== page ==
June 2006

Arts & Letters

The continuing insult to the language

By Clive James

In which English-speaking country is the English language falling apart most quickly? Britain. Are things as bad in Australia? I hope not. In Britain, in 2006, the Labour government is still trying to fix the education system, but surely one of the reasons it’s so hard to fix is that most of the people who should know how are themselves the system’s victims, and often don’t even seem to realise it. They need less confidence. Even when they are ready to admit there might be a problem, few of them realise that they lack the language to describe it.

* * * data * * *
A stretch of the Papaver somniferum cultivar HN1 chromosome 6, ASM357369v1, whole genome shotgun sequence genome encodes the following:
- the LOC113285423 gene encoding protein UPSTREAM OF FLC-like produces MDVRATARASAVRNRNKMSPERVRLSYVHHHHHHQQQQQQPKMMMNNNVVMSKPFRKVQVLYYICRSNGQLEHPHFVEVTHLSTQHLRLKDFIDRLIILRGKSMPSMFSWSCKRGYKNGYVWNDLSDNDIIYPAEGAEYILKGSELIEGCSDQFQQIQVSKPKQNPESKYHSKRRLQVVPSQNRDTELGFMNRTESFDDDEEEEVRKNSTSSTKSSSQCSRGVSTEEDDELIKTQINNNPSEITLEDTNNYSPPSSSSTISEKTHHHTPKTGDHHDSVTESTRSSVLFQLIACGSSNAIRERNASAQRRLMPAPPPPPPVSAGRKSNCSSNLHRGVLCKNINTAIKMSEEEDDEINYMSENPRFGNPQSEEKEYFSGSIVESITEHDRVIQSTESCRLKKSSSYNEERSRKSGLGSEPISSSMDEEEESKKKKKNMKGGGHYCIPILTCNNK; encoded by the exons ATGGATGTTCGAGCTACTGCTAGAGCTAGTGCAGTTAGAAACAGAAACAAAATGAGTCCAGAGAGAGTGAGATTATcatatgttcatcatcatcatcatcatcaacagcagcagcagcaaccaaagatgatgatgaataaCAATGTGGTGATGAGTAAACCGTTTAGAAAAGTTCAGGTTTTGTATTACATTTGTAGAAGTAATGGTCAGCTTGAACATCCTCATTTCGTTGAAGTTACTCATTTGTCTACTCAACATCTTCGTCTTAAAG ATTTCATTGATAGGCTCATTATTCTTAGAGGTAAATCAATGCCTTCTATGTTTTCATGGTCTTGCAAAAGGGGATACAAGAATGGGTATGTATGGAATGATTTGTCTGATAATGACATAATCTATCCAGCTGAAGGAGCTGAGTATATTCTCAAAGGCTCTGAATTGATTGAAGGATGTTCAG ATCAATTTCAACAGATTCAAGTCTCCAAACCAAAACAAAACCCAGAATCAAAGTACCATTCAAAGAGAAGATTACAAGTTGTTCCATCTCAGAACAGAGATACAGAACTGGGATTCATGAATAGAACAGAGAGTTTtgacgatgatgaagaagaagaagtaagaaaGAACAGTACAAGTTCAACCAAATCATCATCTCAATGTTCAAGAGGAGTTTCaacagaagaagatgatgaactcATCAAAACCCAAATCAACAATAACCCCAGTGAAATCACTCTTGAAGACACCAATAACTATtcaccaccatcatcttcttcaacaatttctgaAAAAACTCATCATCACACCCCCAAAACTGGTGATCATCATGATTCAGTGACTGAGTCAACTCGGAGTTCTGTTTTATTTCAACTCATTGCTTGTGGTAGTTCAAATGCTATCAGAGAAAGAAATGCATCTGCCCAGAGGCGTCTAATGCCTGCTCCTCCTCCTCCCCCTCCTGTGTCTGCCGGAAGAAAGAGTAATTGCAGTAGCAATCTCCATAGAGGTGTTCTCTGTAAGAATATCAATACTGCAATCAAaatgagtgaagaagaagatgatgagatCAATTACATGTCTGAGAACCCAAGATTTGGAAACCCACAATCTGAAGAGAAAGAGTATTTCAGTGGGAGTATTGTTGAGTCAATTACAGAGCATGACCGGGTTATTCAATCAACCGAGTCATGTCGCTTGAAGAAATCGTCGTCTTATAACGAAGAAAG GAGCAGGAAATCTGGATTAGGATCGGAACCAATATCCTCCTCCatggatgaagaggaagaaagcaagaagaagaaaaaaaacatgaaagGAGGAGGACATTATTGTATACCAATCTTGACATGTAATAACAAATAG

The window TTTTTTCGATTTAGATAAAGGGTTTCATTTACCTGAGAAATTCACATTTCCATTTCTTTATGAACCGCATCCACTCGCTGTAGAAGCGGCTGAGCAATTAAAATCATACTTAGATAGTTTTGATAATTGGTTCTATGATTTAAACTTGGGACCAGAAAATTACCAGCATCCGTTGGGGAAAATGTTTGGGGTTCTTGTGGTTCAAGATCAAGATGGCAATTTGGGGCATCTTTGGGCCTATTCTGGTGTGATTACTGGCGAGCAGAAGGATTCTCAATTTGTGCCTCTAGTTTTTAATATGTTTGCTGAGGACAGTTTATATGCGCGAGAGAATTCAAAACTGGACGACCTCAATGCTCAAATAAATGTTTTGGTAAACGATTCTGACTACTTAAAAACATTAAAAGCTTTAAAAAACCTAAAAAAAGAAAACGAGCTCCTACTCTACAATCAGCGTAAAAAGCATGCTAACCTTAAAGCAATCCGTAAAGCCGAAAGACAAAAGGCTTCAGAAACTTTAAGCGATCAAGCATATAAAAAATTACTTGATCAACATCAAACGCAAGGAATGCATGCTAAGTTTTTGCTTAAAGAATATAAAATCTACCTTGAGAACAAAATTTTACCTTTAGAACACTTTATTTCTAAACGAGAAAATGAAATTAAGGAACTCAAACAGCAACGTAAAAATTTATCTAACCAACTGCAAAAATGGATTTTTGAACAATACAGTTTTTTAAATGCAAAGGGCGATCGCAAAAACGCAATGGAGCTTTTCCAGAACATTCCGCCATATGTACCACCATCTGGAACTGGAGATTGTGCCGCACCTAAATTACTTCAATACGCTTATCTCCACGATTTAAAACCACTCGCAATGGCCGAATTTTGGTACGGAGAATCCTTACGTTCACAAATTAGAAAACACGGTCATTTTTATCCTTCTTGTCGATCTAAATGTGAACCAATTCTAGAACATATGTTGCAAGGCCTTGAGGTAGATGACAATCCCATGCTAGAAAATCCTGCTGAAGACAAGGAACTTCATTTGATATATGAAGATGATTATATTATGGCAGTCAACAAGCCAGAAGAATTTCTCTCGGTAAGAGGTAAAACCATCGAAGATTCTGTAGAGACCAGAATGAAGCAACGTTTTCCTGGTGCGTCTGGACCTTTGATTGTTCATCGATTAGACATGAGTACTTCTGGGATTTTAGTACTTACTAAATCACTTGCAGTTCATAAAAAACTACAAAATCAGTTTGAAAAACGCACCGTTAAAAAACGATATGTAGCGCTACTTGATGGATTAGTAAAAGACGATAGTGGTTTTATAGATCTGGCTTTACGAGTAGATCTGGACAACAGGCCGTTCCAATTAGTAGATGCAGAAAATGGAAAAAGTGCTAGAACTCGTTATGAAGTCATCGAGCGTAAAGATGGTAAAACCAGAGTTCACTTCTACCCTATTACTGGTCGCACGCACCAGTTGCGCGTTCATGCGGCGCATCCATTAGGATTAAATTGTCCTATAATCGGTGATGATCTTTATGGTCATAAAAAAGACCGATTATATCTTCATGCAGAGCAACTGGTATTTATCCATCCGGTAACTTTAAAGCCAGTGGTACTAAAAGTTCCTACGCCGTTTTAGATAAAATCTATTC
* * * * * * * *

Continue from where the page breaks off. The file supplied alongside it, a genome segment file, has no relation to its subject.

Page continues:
An appropriate sense of desperation has been far too slow to set in. As recently as 2001, one of Britain’s higher-educational journals carried a letter signed by more than five hundred university professors, lecturers and teachers of English. They all concurred in a single opinion: “The teaching of grammar and spelling is not all that important.” But every signatory of that letter must have been well aware that a depressing number of his or her students would have written the sentence another way: “The teaching of grammar and spelling are not all that important.” We can only hope that the number has since decreased. The government would like us to think it has. But the evidence from the media and everyday life suggest that most people would be at a loss to find anything wrong with the first clause of the sentence I am writing now, except, perhaps, the whining irascibility of its tone.